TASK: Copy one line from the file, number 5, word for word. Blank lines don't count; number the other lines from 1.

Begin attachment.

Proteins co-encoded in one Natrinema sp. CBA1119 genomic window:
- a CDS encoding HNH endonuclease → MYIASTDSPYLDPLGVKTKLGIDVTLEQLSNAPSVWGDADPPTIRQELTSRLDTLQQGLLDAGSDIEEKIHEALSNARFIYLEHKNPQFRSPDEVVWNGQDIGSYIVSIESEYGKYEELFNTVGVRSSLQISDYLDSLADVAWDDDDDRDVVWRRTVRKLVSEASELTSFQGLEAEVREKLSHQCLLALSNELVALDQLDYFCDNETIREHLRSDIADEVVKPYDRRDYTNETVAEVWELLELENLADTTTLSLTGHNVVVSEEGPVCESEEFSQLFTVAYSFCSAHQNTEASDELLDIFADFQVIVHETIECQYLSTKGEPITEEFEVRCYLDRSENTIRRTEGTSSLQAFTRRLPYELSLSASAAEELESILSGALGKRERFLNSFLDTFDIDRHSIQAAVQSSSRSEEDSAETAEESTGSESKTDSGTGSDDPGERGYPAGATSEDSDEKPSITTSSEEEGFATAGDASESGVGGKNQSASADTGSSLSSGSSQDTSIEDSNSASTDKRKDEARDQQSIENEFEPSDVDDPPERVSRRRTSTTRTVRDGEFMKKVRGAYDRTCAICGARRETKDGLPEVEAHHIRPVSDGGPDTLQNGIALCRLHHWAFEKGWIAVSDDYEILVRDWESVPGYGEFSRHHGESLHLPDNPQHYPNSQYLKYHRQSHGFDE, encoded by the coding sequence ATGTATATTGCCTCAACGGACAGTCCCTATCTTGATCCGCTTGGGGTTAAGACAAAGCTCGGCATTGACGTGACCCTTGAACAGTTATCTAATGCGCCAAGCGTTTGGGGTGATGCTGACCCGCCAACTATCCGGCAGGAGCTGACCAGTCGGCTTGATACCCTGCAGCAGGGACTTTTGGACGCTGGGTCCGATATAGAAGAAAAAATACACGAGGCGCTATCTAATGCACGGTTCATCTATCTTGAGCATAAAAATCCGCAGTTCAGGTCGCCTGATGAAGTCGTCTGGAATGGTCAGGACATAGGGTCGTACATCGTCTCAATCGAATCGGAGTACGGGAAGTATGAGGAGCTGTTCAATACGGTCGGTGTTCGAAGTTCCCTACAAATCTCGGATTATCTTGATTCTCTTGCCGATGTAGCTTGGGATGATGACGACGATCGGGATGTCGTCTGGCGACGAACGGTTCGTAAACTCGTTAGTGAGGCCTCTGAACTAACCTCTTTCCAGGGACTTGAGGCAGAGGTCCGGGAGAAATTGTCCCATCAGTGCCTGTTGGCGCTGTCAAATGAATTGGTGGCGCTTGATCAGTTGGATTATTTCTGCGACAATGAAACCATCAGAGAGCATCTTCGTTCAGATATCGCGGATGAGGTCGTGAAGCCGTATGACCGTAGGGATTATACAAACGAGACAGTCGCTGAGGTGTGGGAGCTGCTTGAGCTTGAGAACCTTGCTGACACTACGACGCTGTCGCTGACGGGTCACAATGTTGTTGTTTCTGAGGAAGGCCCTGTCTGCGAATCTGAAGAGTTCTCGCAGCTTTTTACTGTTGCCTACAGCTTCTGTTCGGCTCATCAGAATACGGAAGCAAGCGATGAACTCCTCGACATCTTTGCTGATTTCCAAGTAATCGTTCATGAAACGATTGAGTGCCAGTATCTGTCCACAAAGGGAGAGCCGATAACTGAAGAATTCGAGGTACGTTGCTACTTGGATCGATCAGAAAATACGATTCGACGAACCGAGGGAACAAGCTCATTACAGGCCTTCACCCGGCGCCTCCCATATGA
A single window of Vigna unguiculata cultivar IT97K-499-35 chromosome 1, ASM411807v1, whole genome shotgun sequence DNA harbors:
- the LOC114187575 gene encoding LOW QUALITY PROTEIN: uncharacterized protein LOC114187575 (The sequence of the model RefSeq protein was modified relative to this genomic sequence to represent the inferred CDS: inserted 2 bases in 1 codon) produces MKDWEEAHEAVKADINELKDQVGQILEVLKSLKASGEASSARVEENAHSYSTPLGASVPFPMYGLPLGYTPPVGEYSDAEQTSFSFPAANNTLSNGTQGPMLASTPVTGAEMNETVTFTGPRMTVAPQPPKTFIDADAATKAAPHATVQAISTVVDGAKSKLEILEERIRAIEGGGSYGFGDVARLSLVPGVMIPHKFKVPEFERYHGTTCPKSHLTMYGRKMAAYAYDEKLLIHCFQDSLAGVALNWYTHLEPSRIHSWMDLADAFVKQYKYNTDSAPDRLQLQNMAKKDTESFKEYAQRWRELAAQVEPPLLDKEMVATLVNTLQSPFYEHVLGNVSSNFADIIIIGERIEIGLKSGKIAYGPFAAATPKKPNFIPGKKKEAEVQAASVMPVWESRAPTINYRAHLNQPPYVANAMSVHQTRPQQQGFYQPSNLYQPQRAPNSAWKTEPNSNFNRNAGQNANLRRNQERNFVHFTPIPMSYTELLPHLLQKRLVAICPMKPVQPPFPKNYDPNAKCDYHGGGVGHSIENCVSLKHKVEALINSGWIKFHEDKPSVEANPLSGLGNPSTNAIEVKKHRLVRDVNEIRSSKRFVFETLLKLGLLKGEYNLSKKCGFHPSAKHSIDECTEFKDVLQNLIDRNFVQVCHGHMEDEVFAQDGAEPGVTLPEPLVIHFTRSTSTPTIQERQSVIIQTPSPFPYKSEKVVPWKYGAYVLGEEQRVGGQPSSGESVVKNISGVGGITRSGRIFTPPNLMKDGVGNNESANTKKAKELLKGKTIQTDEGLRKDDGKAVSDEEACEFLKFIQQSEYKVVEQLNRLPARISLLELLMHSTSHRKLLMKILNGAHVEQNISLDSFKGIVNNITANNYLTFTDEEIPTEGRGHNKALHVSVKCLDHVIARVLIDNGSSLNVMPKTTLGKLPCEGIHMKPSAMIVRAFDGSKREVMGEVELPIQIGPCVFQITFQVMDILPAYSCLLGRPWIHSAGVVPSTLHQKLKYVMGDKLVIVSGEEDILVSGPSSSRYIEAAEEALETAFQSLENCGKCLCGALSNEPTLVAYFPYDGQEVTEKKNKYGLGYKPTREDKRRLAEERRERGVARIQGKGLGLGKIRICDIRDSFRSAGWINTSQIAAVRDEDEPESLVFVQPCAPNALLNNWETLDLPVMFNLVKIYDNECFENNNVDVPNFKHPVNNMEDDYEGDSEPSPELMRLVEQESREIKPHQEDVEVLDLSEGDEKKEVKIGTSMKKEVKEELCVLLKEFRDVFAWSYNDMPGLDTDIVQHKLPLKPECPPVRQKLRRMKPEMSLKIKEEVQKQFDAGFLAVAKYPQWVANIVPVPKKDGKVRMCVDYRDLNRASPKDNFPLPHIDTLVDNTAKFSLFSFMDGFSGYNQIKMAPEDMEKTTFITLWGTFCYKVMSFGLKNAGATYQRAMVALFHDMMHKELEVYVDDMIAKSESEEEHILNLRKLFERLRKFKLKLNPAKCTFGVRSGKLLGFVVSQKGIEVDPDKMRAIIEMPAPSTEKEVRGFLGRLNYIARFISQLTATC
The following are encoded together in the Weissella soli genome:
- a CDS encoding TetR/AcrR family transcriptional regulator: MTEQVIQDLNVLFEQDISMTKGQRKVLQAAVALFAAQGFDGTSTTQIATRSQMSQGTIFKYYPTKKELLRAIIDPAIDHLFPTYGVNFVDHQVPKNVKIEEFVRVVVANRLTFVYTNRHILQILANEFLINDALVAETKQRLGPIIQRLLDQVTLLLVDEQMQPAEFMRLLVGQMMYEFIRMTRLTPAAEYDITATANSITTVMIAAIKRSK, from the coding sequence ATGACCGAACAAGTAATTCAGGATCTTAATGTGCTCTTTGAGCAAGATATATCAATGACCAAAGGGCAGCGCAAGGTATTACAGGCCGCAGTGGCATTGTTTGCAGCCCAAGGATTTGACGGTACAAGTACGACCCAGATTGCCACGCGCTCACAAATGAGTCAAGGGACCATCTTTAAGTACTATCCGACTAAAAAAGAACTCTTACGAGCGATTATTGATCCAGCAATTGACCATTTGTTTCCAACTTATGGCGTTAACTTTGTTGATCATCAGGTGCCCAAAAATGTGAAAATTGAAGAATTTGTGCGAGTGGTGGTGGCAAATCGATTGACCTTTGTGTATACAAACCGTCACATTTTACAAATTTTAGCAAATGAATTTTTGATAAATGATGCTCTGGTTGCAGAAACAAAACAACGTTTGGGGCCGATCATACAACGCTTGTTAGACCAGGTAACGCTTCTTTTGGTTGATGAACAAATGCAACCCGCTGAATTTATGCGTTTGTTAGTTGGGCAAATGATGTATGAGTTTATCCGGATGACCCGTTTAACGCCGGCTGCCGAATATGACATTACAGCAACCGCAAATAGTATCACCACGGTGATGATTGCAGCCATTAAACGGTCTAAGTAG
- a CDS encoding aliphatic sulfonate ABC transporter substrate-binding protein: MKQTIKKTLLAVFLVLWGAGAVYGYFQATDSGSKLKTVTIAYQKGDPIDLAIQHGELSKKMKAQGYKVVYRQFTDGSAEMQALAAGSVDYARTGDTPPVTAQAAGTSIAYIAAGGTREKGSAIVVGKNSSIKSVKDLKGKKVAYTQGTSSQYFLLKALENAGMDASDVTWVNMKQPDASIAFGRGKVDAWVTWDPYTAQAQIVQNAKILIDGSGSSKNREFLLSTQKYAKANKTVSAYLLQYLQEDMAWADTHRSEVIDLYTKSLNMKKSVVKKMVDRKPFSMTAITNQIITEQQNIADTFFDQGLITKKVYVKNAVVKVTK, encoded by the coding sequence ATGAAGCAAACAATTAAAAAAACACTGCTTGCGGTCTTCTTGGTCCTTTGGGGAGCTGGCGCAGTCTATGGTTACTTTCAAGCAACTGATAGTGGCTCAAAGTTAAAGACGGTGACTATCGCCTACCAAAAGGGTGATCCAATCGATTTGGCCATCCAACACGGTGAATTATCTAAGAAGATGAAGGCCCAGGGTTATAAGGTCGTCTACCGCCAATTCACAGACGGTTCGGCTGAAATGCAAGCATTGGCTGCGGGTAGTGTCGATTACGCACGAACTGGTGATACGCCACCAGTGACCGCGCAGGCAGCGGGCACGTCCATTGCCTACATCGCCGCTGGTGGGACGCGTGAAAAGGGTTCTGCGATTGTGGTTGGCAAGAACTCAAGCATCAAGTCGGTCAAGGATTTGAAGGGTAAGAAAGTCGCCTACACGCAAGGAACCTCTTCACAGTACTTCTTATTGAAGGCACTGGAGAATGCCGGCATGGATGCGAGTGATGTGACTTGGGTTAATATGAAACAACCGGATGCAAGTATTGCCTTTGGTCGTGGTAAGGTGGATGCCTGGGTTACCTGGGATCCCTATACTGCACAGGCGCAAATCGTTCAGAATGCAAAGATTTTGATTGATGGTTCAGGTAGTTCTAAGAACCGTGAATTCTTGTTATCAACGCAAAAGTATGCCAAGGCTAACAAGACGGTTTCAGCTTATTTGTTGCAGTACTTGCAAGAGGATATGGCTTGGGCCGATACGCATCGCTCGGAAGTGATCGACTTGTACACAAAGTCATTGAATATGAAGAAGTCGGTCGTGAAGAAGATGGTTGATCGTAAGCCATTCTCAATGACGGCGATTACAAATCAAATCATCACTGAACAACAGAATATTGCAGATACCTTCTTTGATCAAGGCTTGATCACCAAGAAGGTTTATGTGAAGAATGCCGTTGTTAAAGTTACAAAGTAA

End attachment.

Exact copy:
The following are encoded together in the Weissella soli genome: